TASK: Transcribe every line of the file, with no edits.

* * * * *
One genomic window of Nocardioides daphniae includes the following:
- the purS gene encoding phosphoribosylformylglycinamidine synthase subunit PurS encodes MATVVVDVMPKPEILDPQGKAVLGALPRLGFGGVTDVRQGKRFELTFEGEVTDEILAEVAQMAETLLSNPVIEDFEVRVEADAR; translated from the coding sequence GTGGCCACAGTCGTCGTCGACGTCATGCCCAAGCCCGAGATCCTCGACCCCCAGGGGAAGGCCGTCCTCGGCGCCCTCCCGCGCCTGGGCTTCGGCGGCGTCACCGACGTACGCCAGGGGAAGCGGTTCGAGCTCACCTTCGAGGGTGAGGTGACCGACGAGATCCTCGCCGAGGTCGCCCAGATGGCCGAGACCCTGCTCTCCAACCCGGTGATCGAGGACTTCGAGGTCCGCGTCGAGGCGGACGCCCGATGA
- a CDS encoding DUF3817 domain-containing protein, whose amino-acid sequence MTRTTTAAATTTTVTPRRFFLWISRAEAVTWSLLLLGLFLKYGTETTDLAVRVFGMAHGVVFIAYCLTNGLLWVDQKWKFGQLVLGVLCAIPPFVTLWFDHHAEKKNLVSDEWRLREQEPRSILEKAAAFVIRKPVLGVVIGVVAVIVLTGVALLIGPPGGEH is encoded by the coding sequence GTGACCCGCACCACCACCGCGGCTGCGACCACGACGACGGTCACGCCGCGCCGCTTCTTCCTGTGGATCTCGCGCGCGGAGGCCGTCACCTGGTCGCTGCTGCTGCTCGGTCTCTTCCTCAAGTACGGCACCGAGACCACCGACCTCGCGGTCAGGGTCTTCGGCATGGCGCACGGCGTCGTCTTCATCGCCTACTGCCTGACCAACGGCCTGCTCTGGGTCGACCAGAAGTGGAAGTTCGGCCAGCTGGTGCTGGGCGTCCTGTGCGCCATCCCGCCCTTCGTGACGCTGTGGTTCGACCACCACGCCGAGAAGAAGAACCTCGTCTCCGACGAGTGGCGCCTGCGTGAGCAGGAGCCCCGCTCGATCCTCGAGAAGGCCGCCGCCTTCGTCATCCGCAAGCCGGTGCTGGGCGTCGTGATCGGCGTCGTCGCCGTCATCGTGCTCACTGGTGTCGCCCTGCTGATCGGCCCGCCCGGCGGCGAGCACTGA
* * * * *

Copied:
One genomic window of Nocardioides daphniae includes the following:
- the purS gene encoding phosphoribosylformylglycinamidine synthase subunit PurS encodes MATVVVDVMPKPEILDPQGKAVLGALPRLGFGGVTDVRQGKRFELTFEGEVTDEILAEVAQMAETLLSNPVIEDFEVRVEADAR; translated from the coding sequence GTGGCCACAGTCGTCGTCGACGTCATGCCCAAGCCCGAGATCCTCGACCCCCAGGGGAAGGCCGTCCTCGGCGCCCTCCCGCGCCTGGGCTTCGGCGGCGTCACCGACGTACGCCAGGGGAAGCGGTTCGAGCTCACCTTCGAGGGTGAGGTGACCGACGAGATCCTCGCCGAGGTCGCCCAGATGGCCGAGACCCTGCTCTCCAACCCGGTGATCGAGGACTTCGAGGTCCGCGTCGAGGCGGACGCCCGATGA
- a CDS encoding DUF3817 domain-containing protein, whose amino-acid sequence MTRTTTAAATTTTVTPRRFFLWISRAEAVTWSLLLLGLFLKYGTETTDLAVRVFGMAHGVVFIAYCLTNGLLWVDQKWKFGQLVLGVLCAIPPFVTLWFDHHAEKKNLVSDEWRLREQEPRSILEKAAAFVIRKPVLGVVIGVVAVIVLTGVALLIGPPGGEH is encoded by the coding sequence GTGACCCGCACCACCACCGCGGCTGCGACCACGACGACGGTCACGCCGCGCCGCTTCTTCCTGTGGATCTCGCGCGCGGAGGCCGTCACCTGGTCGCTGCTGCTGCTCGGTCTCTTCCTCAAGTACGGCACCGAGACCACCGACCTCGCGGTCAGGGTCTTCGGCATGGCGCACGGCGTCGTCTTCATCGCCTACTGCCTGACCAACGGCCTGCTCTGGGTCGACCAGAAGTGGAAGTTCGGCCAGCTGGTGCTGGGCGTCCTGTGCGCCATCCCGCCCTTCGTGACGCTGTGGTTCGACCACCACGCCGAGAAGAAGAACCTCGTCTCCGACGAGTGGCGCCTGCGTGAGCAGGAGCCCCGCTCGATCCTCGAGAAGGCCGCCGCCTTCGTCATCCGCAAGCCGGTGCTGGGCGTCGTGATCGGCGTCGTCGCCGTCATCGTGCTCACTGGTGTCGCCCTGCTGATCGGCCCGCCCGGCGGCGAGCACTGA